OREM has named David Adler as the director of its Quality and Mission Support Division. In this role, Adler is responsible for leading and directing a diverse team of professionals that support and enable the cleanup mission in Oak Ridge. Together, his teams focus on quality assurance, regulatory and environmental compliance, reindustrialization, and community outreach.
OREM has named Brian Henry as its new portfolio federal project director for cleanup at the Y-12 National Security Complex. As the portfolio federal project director, Henry oversees all of the planning and execution for Y-12’s current and upcoming cleanup projects, including all decontamination, demolition, and disposal operations. In this role, he is also leading preparations for the Mercury Treatment Facility and the Environmental Management Disposal Facility, two of OREM’s largest and most vital near-term capital projects.
Nine members were appointed to the Oak Ridge Site Specific Advisory Board (ORSSAB) during the summer, bringing the group’s total to 21 members and two non-voting student representatives. DOE’s Oak Ridge Office of Environmental Management (OREM) regularly briefs the board about its top cleanup projects and priorities, and in turn, the board issues recommendations over the course of each fiscal year, which begins in October.
Oak Ridge’s EM program is participating in this month’s Safety Fest TN, an annual safety training event for the region’s workplaces. Now in its fifth year, the event provides an extensive list of free safety and health training opportunities in Oak Ridge and Knoxville from September 12-16.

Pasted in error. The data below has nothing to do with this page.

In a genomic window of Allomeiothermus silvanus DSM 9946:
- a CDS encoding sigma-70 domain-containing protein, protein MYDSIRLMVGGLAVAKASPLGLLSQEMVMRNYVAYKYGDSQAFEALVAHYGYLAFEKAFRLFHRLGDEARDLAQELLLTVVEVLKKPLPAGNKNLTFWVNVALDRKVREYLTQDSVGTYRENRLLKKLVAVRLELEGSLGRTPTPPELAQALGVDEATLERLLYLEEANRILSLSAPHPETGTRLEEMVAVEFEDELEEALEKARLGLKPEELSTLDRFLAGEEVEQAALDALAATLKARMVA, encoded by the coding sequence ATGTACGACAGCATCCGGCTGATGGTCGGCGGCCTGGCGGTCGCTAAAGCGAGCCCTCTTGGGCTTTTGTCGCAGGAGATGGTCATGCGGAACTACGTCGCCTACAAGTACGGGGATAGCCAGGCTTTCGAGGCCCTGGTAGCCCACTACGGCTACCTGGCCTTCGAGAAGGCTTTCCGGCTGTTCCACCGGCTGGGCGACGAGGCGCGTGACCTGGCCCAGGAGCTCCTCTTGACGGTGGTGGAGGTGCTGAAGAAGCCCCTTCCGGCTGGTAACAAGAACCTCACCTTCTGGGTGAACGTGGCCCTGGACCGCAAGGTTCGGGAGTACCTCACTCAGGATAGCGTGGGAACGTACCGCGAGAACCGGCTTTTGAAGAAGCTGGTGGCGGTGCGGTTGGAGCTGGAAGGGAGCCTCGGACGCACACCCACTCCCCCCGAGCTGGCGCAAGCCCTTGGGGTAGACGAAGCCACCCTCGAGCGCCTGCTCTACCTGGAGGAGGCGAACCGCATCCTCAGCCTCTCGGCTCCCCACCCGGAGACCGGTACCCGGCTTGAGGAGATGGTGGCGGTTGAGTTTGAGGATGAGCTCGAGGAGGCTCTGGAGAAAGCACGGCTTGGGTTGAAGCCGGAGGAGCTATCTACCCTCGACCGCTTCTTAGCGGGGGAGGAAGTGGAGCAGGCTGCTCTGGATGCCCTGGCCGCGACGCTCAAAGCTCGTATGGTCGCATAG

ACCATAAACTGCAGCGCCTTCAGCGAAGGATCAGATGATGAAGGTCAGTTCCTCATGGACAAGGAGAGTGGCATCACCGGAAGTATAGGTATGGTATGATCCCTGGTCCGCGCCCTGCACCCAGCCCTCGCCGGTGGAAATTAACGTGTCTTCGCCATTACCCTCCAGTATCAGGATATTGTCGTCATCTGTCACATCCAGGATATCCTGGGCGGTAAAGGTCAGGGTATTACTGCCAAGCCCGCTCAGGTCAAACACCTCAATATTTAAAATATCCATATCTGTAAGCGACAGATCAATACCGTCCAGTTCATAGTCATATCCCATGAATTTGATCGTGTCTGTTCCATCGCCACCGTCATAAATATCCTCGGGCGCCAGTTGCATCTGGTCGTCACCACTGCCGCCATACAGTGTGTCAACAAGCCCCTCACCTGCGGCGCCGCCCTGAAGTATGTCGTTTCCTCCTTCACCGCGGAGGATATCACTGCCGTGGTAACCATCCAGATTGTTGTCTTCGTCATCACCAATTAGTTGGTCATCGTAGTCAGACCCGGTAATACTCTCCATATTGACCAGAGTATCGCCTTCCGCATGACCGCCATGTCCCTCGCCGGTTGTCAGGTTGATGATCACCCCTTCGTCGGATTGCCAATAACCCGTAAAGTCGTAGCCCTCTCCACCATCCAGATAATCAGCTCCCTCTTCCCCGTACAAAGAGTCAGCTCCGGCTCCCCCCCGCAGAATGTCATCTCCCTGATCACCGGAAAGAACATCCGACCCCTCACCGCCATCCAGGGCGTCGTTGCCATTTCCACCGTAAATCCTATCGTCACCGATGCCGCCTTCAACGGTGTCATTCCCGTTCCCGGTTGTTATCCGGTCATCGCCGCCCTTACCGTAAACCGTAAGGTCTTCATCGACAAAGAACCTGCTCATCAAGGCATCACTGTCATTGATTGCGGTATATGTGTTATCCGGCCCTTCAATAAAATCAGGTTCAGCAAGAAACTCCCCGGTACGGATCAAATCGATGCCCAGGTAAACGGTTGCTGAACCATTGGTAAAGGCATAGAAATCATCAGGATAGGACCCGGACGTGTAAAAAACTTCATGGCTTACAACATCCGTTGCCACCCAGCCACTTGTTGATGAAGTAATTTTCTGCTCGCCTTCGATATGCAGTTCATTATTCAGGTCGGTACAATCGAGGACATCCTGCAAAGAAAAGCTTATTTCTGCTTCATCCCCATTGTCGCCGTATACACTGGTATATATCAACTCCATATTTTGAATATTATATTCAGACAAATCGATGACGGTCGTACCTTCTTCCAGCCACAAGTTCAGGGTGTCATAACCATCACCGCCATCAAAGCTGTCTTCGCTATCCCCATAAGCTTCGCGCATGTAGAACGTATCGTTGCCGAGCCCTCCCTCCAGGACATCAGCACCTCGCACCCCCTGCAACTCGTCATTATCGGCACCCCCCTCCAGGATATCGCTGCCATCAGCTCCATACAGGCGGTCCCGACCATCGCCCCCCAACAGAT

National, state, and local officials joined nearly 1,500 employees to watch the final wall of Building K-27 fall at the East Tennessee Technology Park, marking the first time in world history that all of a site’s uranium-enrichment gaseous diffusion buildings have been cleaned and demolished. The cleanup project is part of Vision 2016, a DOE goal to remove all of the former uranium enrichment buildings at the East Tennessee Technology Park by the end of 2016. K-27 was the fifth and final gaseous diffusion building to be demolished at the site. Successful demolitions of the four other buildings were completed from 2006 to 2015.
OREM and the Clinch River Environmental Studies Organization (CRESO) hosted media this morning for a “turtle hunt” of Tennessee’s state reptile, the Eastern Box Turtle. Today’s event is just one example of how community partnerships are having a real-world impact, enabling Anderson County middle and high school students to participate in and contribute to long-term ecological field studies that focus on the wildlife of East Tennessee.
Beginning March 10,OREM is conducting a project that requires large, slow-moving equipment on Highway 58 and Highway 95. Motorists transiting the area during this time should be alert for slow-moving vehicles and expect occasional delays.
DOE has appointed two new members to its Oak Ridge Environmental Management advisory board. Kennetha Eikelberg and Elizabeth Ross were appointed to the Oak Ridge Site Specific Advisory Board in February.
DOE's Oak Ridge Office of EM is seeking volunteers to fill vacancies on the Oak Ridge Site Specific Advisory Board. The board is a federally chartered citizens’ panel that provides recommendations to the agency regarding cleanup activities across the Oak Ridge Reservation. The deadline for submitting applications is March 15.
The Howard H. Baker Jr. Center for Public Policy has published two reports highlighting the economic impacts of DOE’s Oak Ridge Office of Environmental Management (OREM). The reports were commissioned by UCOR on behalf of OREM.